The Faroe Islands - Hiking to Kirkjubøur and Ólavsøka

Hiking to Kirkjubøur and Ólavsøka

Despite what I said I got the it’s-not-raining-now-you-should-be-outside guilts so I headed over to Kirkjubøur, an easy 2-hour hike from Tórshavn. At the far end of the town you can see a path up the hill by a farm and the path is clear all the way as this used to be the main route before the road. The light was pretty crap as I passed along the route including a stone dais where since the 1800s assemblies have been held. There were patches of fog, which were fine in this route but I’d be cautious of any near cliffs. The thing is, the weather changes so so quickly here. There was everything bar snow, looking over Sandoy, Hestur, Koltur and Várgar.

The Kirkjubøur hiking trail

There is a legend that a boy from Koltur called Magnus was in love with a girl from Hestur. He used to swim across with the tide and meet her in secret but one day her father was waiting for him with an axe. Magnus had to swim back and was never heard of again, presumably drowned, and that an eddy appeared as an act of revenge. Kirkjubøur is a beautiful little village with picturesque turn roofed houses. There’s an old cathedral from the 1300s, the ruins of the bishop’s seat and farmhouses from the same period with old carvings. The church dates from the 1200s and is still in use.

Ólavsøka – The Faroe Islands National Day

But as the bus wasn’t running (being the national holiday) I headed back on the road, hoping to catch the traffic from the ferry. A girl who had dropped her Mum off to the ferry gave me a lift to town. Tórshavn is pronounced Torsh-how, or just How. She was in Iceland just a few weeks ago and said there were so many people at the main sights locals go at night instead. Apparently a lot of foreigners think Iceland and the Faroes are the same thing, because they’re islands in the North Atlantic and have sheep. But here they’re mixed breeds, including Scottish breeds and bred for wool not meat.

She told me to check out the singing later on in the centre and I ambled through the town in no particular hurry when I passed an opened window in the old town and I was called back. The people inside asked where I was from, we agreed that Bono is a pox and I was invited in for beer and the Faroese delicacy of dried where meat, blubber and potato – or “why everyone hates us”. I can’t get over my dislike of fish. At all. And because I was holding what I couldn’t eat my jacket and bag now smell of whale. Here they air dry it for 6-8 weeks and salt it so it’s more like jerky. And very nice if you like fish.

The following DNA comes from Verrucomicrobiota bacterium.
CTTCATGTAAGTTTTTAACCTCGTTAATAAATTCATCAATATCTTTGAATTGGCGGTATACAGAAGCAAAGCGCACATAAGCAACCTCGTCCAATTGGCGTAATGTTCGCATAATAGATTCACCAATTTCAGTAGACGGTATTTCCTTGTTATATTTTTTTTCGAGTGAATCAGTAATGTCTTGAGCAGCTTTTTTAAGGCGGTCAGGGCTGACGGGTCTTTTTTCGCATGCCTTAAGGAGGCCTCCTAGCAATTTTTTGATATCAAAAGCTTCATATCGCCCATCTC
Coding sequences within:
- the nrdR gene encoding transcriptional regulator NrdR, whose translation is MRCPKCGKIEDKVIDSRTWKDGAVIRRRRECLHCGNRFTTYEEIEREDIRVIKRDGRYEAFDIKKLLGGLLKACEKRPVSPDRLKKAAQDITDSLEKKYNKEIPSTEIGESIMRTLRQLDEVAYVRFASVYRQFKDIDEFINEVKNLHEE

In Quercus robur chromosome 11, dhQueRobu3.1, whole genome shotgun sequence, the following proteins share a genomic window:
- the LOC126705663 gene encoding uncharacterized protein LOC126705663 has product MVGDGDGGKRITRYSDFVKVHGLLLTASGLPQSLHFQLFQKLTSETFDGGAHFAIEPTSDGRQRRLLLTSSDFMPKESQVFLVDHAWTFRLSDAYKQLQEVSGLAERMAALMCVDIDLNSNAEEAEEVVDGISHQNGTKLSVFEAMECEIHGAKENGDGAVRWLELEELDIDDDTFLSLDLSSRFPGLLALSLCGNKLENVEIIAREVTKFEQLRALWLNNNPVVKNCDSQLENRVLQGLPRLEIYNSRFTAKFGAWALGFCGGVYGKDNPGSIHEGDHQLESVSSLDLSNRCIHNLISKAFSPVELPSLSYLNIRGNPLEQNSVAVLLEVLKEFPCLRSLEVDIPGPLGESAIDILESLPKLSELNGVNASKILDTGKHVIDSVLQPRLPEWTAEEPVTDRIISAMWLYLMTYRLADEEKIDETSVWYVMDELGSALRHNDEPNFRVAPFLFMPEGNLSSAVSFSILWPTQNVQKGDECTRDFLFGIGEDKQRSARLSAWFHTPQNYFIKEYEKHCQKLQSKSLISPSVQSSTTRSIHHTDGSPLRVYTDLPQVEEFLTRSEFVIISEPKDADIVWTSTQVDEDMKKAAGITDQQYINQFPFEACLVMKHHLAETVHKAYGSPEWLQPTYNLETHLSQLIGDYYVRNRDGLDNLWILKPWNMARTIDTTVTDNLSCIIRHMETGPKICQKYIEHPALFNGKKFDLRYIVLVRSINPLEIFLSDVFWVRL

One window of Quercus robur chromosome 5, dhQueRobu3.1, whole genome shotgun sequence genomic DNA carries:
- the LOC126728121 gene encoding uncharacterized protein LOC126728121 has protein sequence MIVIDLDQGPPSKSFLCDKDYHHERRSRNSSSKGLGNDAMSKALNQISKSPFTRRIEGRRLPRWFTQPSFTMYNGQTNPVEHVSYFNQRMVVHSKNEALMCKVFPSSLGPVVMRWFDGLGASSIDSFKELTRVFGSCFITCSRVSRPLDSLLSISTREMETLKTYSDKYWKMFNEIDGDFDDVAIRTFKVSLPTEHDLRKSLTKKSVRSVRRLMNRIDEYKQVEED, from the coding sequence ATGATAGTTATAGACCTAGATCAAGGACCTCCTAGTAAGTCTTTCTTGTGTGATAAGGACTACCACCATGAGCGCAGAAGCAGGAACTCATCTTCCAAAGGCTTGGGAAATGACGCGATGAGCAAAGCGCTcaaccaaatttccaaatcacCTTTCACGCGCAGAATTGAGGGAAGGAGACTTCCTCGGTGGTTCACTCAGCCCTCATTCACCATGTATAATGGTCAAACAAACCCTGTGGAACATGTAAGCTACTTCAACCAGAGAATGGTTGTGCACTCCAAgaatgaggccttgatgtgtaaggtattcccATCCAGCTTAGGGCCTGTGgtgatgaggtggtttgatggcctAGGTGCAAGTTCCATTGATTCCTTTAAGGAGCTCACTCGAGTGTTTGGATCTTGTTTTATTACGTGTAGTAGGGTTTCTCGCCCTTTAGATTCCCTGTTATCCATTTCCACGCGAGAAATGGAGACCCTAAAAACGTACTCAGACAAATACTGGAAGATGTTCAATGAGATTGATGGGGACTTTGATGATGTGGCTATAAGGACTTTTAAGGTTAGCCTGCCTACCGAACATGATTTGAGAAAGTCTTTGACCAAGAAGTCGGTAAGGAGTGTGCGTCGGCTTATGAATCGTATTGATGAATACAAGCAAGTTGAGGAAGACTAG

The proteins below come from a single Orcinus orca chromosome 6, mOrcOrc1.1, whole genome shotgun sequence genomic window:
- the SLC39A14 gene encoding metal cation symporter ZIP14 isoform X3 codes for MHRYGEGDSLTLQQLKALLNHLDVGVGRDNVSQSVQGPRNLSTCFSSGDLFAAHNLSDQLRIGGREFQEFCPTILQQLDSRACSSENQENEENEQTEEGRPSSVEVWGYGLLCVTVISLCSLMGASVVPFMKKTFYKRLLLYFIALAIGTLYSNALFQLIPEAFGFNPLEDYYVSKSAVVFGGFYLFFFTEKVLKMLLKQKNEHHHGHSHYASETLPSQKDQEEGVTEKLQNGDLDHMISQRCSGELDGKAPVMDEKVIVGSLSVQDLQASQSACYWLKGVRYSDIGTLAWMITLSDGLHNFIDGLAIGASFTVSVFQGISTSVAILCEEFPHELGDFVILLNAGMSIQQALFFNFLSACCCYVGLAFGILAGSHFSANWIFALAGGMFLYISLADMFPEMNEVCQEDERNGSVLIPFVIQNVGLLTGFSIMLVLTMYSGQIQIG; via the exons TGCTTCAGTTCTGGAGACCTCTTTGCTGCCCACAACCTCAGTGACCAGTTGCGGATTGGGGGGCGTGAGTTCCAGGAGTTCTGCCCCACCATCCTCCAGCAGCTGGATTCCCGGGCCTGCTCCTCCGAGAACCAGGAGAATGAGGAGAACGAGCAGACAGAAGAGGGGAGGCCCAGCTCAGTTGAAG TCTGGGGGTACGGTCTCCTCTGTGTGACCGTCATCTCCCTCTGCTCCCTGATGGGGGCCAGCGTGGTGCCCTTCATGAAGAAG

I was treated to a history lesson from lovely people but unfortunately, the only names I can remember are Shirley, named after Shirley Temple and Heine, who owned the house with his wife who’s due in a month. We chatted about Greenland where he worked for a while with the Americans and after sharing some Faroese spirits (which definitely would warm you up) he told me that on Suðuroy there are lots of Celtic place-names for rocks and the like. The Faroese word for beer (bjór) and Irish (beoir) are pronounced the same. His friend, who works with children with disabilities and another man gave me a really in retrying history lesson complete with dates which I’ve unfortunately forgotten except for the fact that they have Winston Churchill to thank for their flag so as to mark them as unoccupied by the Nazis in the Second World War and that they don’t like the Danes very much because they repressed their language and created a trade monopoly.

Down in the town about 30% or more of the population of the whole country was out for singalongs and listening to speeches from members of the government, along with someone taking them off too. They did the Icelandic clap, as a way to say hi to Iceland I was told, and sang Molly Malone after asking what would the Irish do. Which I’ll never forgive them for. Who knew that coming to one of the most remote countries you could feel claustrophobic?! It is said that the Faroese people are taciturn and rarely speak but at least on Ólavsøka they are amongst the warmest, friendliest people I’ve ever met. And mad as badgers.


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Stella Turraoinreply
August 4, 2016 at 8:29 am

I love the grass on the roof and all the colours.

August 4, 2016 at 9:49 am
– In reply to: Stella Turraoin

It’s beautiful isn’t it?!

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